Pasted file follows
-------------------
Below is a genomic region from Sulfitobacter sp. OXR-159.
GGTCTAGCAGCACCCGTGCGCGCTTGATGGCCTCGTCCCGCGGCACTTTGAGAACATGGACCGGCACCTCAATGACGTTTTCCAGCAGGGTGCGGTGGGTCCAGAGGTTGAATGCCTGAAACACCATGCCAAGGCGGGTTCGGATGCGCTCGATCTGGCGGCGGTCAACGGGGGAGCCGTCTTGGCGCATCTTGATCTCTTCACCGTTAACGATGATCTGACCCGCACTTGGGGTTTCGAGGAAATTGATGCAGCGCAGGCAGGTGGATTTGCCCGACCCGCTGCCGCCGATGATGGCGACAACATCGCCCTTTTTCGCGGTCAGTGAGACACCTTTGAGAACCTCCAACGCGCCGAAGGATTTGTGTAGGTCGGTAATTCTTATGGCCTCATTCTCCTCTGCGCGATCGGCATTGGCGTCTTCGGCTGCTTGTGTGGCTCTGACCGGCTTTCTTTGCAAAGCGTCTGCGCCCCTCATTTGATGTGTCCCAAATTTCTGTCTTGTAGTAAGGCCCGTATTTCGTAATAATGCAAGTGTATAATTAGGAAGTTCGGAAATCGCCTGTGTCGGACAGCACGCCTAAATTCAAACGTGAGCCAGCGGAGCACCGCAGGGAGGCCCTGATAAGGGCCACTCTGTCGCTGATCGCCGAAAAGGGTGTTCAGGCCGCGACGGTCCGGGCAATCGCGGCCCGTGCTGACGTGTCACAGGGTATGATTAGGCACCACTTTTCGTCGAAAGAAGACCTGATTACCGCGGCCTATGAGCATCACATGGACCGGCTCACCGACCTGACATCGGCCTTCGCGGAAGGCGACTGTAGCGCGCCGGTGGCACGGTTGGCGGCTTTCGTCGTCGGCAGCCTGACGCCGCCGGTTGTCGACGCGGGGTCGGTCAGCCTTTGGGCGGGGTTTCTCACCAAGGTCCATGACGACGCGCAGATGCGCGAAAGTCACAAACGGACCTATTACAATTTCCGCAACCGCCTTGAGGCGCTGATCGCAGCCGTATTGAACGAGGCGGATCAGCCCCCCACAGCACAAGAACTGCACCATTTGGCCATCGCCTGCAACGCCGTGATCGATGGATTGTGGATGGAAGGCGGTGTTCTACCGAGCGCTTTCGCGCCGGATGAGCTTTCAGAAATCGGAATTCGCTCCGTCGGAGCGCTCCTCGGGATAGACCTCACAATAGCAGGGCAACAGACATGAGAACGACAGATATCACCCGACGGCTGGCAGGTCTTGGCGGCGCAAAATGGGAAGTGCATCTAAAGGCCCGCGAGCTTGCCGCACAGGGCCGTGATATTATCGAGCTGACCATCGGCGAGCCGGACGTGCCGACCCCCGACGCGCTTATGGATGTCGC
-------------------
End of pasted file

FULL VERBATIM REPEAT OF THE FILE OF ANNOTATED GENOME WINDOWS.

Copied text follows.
Below is a genomic region from Sulfitobacter sp. OXR-159.
GGTCTAGCAGCACCCGTGCGCGCTTGATGGCCTCGTCCCGCGGCACTTTGAGAACATGGACCGGCACCTCAATGACGTTTTCCAGCAGGGTGCGGTGGGTCCAGAGGTTGAATGCCTGAAACACCATGCCAAGGCGGGTTCGGATGCGCTCGATCTGGCGGCGGTCAACGGGGGAGCCGTCTTGGCGCATCTTGATCTCTTCACCGTTAACGATGATCTGACCCGCACTTGGGGTTTCGAGGAAATTGATGCAGCGCAGGCAGGTGGATTTGCCCGACCCGCTGCCGCCGATGATGGCGACAACATCGCCCTTTTTCGCGGTCAGTGAGACACCTTTGAGAACCTCCAACGCGCCGAAGGATTTGTGTAGGTCGGTAATTCTTATGGCCTCATTCTCCTCTGCGCGATCGGCATTGGCGTCTTCGGCTGCTTGTGTGGCTCTGACCGGCTTTCTTTGCAAAGCGTCTGCGCCCCTCATTTGATGTGTCCCAAATTTCTGTCTTGTAGTAAGGCCCGTATTTCGTAATAATGCAAGTGTATAATTAGGAAGTTCGGAAATCGCCTGTGTCGGACAGCACGCCTAAATTCAAACGTGAGCCAGCGGAGCACCGCAGGGAGGCCCTGATAAGGGCCACTCTGTCGCTGATCGCCGAAAAGGGTGTTCAGGCCGCGACGGTCCGGGCAATCGCGGCCCGTGCTGACGTGTCACAGGGTATGATTAGGCACCACTTTTCGTCGAAAGAAGACCTGATTACCGCGGCCTATGAGCATCACATGGACCGGCTCACCGACCTGACATCGGCCTTCGCGGAAGGCGACTGTAGCGCGCCGGTGGCACGGTTGGCGGCTTTCGTCGTCGGCAGCCTGACGCCGCCGGTTGTCGACGCGGGGTCGGTCAGCCTTTGGGCGGGGTTTCTCACCAAGGTCCATGACGACGCGCAGATGCGCGAAAGTCACAAACGGACCTATTACAATTTCCGCAACCGCCTTGAGGCGCTGATCGCAGCCGTATTGAACGAGGCGGATCAGCCCCCCACAGCACAAGAACTGCACCATTTGGCCATCGCCTGCAACGCCGTGATCGATGGATTGTGGATGGAAGGCGGTGTTCTACCGAGCGCTTTCGCGCCGGATGAGCTTTCAGAAATCGGAATTCGCTCCGTCGGAGCGCTCCTCGGGATAGACCTCACAATAGCAGGGCAACAGACATGAGAACGACAGATATCACCCGACGGCTGGCAGGTCTTGGCGGCGCAAAATGGGAAGTGCATCTAAAGGCCCGCGAGCTTGCCGCACAGGGCCGTGATATTATCGAGCTGACCATCGGCGAGCCGGACGTGCCGACCCCCGACGCGCTTATGGATGTCGC